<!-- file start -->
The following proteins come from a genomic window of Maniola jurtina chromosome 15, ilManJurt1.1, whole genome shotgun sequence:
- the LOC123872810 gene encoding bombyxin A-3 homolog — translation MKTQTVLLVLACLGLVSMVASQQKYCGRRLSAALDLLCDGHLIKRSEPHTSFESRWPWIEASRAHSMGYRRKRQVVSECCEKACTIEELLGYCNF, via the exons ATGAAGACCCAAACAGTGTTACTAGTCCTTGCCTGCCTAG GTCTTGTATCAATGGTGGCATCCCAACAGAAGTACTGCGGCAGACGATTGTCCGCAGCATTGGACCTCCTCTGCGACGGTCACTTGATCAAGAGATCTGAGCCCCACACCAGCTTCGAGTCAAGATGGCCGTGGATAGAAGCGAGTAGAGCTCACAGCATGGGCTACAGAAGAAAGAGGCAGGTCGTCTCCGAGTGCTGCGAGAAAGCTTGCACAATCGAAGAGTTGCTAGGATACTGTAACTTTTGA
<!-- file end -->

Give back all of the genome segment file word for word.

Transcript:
The following proteins come from a genomic window of Maniola jurtina chromosome 15, ilManJurt1.1, whole genome shotgun sequence:
- the LOC123872810 gene encoding bombyxin A-3 homolog — translation MKTQTVLLVLACLGLVSMVASQQKYCGRRLSAALDLLCDGHLIKRSEPHTSFESRWPWIEASRAHSMGYRRKRQVVSECCEKACTIEELLGYCNF, via the exons ATGAAGACCCAAACAGTGTTACTAGTCCTTGCCTGCCTAG GTCTTGTATCAATGGTGGCATCCCAACAGAAGTACTGCGGCAGACGATTGTCCGCAGCATTGGACCTCCTCTGCGACGGTCACTTGATCAAGAGATCTGAGCCCCACACCAGCTTCGAGTCAAGATGGCCGTGGATAGAAGCGAGTAGAGCTCACAGCATGGGCTACAGAAGAAAGAGGCAGGTCGTCTCCGAGTGCTGCGAGAAAGCTTGCACAATCGAAGAGTTGCTAGGATACTGTAACTTTTGA